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Survival Tips for a Winter Breakdown: Prepare For the Worst


winter driving - by flickr user Hey Paul

winter driving - by flickr user Hey Paul

You’ve traveled the same road for hundreds of times. You know every twist and turn like the multiplication tables you learned in grade school. What could possibly go wrong?

When the calendar arrives at the winter months, roughly December to March, depending on geographic location, anything goes – and a lot can go horribly awry in a split second. If you’re not prepared and fail to use common sense, your chances of making it through safely during a freak snow or ice storm or a highway where hundreds of cars and trucks are stranded in a blizzard drop precipitously.

Continuing our series, here's the next tip to surviving a winter breakdown:

Pack a Survival Kit

Every car should have a survival kit – to keep in the vehicle at all times. Of course, what’s in that survival kit depends on where you live and where you’re traveling. If you live in the high desert, it will likely be different than if you’re in the upper peninsula of Michigan, in northern Montana, or southern Florida. The more remote the area, the more complete the contents of your survival or emergency kit need to be.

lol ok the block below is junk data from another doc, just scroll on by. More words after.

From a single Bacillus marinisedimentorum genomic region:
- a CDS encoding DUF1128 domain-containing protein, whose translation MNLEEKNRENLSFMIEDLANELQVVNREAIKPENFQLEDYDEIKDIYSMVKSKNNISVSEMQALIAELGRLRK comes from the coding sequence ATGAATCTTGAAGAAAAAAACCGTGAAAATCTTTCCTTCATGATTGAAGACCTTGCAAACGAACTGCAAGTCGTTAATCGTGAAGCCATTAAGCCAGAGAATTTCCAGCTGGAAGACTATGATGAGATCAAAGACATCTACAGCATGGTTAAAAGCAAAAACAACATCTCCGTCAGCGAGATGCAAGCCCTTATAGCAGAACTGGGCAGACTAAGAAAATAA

The AAA recommends that a winter car survival kit contain the following:

  • Ice scraper and brush
  • Coffee can furnace
  • Boots, gloves and hat
  • Tools and flashlight
  • Tire traction material -- such as kitty litter or sand
  • Food and blankets
  • Jumper cables
  • Cell phone
  • First aid kit
  • Flares or reflective triangle
  • Shovel

Of course, you can pack more items in your car to have readily available during the winter months. What else you pack is up to you. There are many resources available to give you ideas – and marketers willing to sell you pre-packaged winter survival kits for the car. But you can create your own with little expense just from items you already have around the home.

Even so, take it slow. Just because your vehicle feels like it can make it--with or without four-wheel drive–doesn’t mean that you can safely navigate extreme blizzard conditions, icy sleet or deep snow. Why put your family at risk by going where you shouldn’t?

If you do get stuck, however, there are some things to keep in mind that just might save your life – and that of your family.

Find out more in tomorrow’s segment of Family Car Guide Survival Tips for a Winter Breakdown.

[AAA]

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